14. Septins as modulators of endo-lysosomal membrane traffic

    Directory of Open Access Journals (Sweden)

    Kyungyeun Song

    2016-11-01

    Full Text Available Septins constitute a family of GTP-binding proteins, which assemble into non-polar filaments in a nucleotide-dependent manner. These filaments can be recruited to negatively charged membrane surfaces. When associated with membranes septin filaments can act as diffusion barriers, which confine subdomains of distinct biological functions. In addition, they serve scaffolding roles by recruiting cytosolic proteins and other cytoskeletal elements. Septins have been implicated in a large variety of membrane-dependent processes, including cytokinesis, signaling, cell migration, and membrane traffic, and several family members have been implicated in disease. However, surprisingly little is known about the molecular mechanisms underlying their biological functions. This review summarizes evidence in support of regulatory roles of septins during endo-lysosomal sorting, with a particular focus on phosphoinositides, which serve as spatial landmarks guiding septin recruitment to distinct subcellular localizations.

  15. Thermal Expansion "Paradox."

    Science.gov (United States)

    Fakhruddin, Hasan

    1993-01-01

    Describes a paradox in the equation for thermal expansion. If the calculations for heating a rod and subsequently cooling a rod are determined, the new length of the cool rod is shorter than expected. (PR)

  16. Renormalized Volumes with Boundary

    CERN Document Server

    Gover, A Rod

    2016-01-01

    We develop a general regulated volume expansion for the volume of a manifold with boundary whose measure is suitably singular along a separating hypersurface. The expansion is shown to have a regulator independent anomaly term and a renormalized volume term given by the primitive of an associated anomaly operator. These results apply to a wide range of structures. We detail applications in the setting of measures derived from a conformally singular metric. In particular, we show that the anomaly generates invariant (Q-curvature, transgression)-type pairs for hypersurfaces with boundary. For the special case of anomalies coming from the volume enclosed by a minimal hypersurface ending on the boundary of a Poincare--Einstein structure, this result recovers Branson's Q-curvature and corresponding transgression. When the singular metric solves a boundary version of the constant scalar curvature Yamabe problem, the anomaly gives generalized Willmore energy functionals for hypersurfaces with boundary. Our approach ...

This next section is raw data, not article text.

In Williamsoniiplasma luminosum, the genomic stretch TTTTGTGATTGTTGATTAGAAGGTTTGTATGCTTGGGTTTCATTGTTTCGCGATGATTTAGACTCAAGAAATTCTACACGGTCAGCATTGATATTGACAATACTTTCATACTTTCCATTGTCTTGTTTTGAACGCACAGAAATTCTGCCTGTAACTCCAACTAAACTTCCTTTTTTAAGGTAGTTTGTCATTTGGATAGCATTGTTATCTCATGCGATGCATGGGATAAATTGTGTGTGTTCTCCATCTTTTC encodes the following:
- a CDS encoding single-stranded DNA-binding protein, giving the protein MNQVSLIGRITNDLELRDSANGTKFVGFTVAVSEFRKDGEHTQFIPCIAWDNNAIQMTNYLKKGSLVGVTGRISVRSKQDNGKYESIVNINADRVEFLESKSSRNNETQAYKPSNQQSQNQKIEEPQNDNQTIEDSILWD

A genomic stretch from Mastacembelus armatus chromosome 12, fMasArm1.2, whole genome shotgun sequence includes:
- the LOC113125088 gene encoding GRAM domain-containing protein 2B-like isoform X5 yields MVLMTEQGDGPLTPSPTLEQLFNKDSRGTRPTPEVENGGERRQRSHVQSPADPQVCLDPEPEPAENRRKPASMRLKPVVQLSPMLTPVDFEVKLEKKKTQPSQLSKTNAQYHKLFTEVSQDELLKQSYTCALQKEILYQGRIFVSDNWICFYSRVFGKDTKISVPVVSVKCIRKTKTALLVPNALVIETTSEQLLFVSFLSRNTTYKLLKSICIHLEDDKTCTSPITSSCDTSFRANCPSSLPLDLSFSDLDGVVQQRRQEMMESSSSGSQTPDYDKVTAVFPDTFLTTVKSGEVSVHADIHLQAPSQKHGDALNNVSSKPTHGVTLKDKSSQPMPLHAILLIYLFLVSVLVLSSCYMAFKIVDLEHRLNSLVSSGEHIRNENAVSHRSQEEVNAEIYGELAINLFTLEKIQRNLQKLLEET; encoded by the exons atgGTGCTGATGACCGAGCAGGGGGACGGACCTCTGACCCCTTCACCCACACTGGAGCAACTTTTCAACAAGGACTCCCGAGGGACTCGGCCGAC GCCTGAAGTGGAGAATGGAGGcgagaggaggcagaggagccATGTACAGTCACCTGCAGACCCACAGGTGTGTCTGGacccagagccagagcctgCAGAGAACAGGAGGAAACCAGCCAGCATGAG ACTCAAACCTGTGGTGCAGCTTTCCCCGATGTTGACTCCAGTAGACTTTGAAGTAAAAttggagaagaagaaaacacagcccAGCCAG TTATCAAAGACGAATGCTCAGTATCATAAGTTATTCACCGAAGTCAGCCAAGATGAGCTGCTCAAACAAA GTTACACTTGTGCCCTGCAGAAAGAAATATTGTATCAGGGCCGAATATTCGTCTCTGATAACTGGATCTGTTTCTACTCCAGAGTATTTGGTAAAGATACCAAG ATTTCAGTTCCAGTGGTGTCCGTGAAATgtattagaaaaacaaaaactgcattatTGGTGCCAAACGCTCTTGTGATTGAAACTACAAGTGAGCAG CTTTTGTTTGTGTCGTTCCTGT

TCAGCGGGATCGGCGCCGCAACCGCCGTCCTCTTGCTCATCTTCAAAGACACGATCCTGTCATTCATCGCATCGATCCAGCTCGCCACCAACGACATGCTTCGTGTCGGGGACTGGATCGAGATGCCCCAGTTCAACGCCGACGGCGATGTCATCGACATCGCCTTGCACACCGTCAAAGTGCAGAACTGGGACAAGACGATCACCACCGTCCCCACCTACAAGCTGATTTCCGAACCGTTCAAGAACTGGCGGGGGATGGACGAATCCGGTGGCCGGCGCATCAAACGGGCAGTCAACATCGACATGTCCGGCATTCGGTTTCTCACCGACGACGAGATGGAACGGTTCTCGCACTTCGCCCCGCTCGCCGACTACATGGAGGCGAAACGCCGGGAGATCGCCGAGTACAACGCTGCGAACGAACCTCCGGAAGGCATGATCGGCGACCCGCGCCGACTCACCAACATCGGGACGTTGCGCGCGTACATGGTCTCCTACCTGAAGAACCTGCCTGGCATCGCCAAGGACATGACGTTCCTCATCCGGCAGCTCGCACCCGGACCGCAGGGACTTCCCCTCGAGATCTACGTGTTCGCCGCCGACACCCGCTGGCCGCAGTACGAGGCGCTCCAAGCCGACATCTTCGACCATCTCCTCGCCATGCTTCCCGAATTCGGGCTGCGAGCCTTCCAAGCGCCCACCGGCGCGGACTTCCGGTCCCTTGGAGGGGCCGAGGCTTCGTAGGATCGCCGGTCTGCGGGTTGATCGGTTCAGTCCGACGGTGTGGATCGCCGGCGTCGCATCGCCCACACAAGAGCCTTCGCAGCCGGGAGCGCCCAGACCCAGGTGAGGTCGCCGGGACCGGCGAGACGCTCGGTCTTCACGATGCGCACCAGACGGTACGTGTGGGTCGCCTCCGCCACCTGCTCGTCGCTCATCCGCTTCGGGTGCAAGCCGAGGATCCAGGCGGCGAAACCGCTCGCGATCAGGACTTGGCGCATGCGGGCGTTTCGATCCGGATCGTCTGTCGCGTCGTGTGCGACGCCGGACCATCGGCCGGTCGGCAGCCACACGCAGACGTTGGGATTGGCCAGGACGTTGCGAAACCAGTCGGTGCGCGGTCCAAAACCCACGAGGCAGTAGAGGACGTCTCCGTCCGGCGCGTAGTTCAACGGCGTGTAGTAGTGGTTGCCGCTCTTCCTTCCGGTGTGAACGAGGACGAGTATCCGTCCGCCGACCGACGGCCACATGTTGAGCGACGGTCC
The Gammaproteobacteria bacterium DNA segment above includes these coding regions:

17. Lysosomal exoglycosidases and cathepsin D in colon adenocarcinoma.

    Science.gov (United States)

    Waszkiewicz, Napoleon; Zalewska-Szajda, Beata; Szajda, Sławomir D; Kępka, Alina; Waszkiewicz, Magdalena; Roszkowska-Jakimiec, Wiesława; Wojewódzka-Żeleźniakowicz, Marzena; Milewska, Anna J; Dadan, Jacek; Szulc, Agata; Zwierz, Krzysztof; Ladny, Jerzy R

    2012-01-01

    Changes in the structure of membrane glycoconjugates and activity of glycosidases and proteases are important in tumor formation. The aim of the study was to compare the specific activity of lysosomal exoglycosidases: N-acetyl-β-D-hexosaminidase (HEX), its isoenzymes A (HEX A) and B (HEX B), β-D-galactosidase (GAL), α-fucosidase (FUC), and α-mannosidase (MAN) with the activity of cathepsin D (CD) in serum, urine, and carcinoma tissue of patients with colon adenocarcinoma. The specific activity of HEX, HEX A, HEX B, GAL, FUC, MAN, and CD was assayed in serum, urine, and carcinoma tissue of 12 patients with colon adenocarcinoma. Lysosomal exoglycosidases and CD have similar specific activity in colon adenocarcinoma tissue and urine, which is higher than their activity in serum (with the exception of the highest specific activity of CD in urine). A positive correlation was observed between the specific activity of CD and that of HEX, HEX A, FUC, and MAN in the carcinoma tissue and urine as well as between CD and GAL in the urine of patients with colon adenocarcinoma. Negative correlations were observed between protein levels and the specific activity of HEX, HEX A, FUC, MAN, and CD in the carcinoma tissue and urine, and between protein levels and GAL in urine. Increased degradation and remodeling of glycoconjugates in the colon adenocarcinoma tissue is reflected by increased specific activity of exoglycosidases and CD. The results suggest a strong effect of exoglycosidase action on tissue degradation and a potential role of exoglycosidases in the initiation of proteolysis.

  18. Analytical models of volcanic ellipsoidal expansion sources

    Directory of Open Access Journals (Sweden)

    Antonella Amoruso

    2013-11-01